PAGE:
日本の月 ”Nihon no tsuki” 1 – New Year, New series

Starting today, a new series of posts will be featured on WebMurder’s Inc.

For the uninitiated, 日本の月 or ”Nihon no tsuki” means literally ”The moon of Japan”, but can also mean Japan’s month. The choice for this name came naturally, as the posts will be featured (at least) once a month from now on, and they will all be about Japan. Upcoming topics for this new series can be ”Japan in the News”, ”Crazy Japan”, ”Things you didn’t know about Japan”, ”Learn Japanese” and much more!

To start things off:

Did you know that the Japanese have a version of the Man in the Moon? Instead, they have a Moon Rabbit, that makes mochi. It is a sticky pastry made from pounded, sweet rice, that is commonly eaten all year-round; though, especially during the Japanese New Year (shōgatsu), which is celebrated on January 1st. All kinds of foods are eaten around this time of year, even non-Japanese ones! The Japanese say that they let the weary stomach rest on the 7th of January by eating nanakusa-gayu (seven-hearb rice soup). The Japanese New Year is by far the most important celebration of all year, a tradition kept throughout the centuries. Even though the Japanese switched from the Chinese lunisolar calendar to the Gregorian calendar in 1873, the tradition just keeps getting bigger and bigger! The sending of nengajō (New Year postcards) is similar to Western Christmas cards, and has become quite a phenomenon. It involves sending postcards to everyone you know to tell them you are alive and well, and to wish them a prosperous new Year. Special stamps allow letters, mailed within a time limit, to be delivered on January 1st. Many cards these days have a lottery number attached to them, so any lucky person can find themselves a winner on January 1st! It’s probably a darn thing trying to keep track of what lottery numbers you have, since most households receive over a hundred postcards the same day!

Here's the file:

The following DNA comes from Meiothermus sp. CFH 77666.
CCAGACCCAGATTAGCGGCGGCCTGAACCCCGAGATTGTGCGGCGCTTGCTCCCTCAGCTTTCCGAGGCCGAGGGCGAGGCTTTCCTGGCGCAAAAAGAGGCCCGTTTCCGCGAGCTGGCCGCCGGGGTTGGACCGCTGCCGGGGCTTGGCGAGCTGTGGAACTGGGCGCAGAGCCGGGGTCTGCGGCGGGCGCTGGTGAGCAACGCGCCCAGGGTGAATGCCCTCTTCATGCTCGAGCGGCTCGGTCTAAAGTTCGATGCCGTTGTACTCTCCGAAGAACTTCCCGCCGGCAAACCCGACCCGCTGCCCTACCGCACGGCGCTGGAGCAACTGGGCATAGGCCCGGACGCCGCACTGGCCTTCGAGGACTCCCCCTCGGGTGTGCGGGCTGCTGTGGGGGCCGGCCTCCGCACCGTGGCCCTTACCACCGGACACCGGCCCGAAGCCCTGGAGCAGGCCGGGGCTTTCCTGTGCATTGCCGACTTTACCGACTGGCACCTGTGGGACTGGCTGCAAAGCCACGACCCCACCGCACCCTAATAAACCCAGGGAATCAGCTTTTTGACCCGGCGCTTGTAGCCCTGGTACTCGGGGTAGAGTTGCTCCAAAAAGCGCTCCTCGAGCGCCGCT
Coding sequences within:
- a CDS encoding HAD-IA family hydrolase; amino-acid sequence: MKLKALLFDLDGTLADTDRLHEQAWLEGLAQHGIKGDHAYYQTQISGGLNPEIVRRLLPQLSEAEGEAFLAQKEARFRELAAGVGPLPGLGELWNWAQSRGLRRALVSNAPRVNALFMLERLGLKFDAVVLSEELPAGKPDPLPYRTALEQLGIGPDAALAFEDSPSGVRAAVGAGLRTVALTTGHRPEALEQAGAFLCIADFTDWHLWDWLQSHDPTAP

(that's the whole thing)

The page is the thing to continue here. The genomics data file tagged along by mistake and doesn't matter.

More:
Compete over nice prizes!

Happy New Year!

Kinga shinnen (Happy New Year)!

Next post in the Nihon no tsuki series.

1 kommentar

  1. From inside sources: The Japanese youths send many ”deco me” (Decorated mail) which is e-mails (not SMS) sent from the mobile phone as a decorated greetings, instead of handwritten cards!


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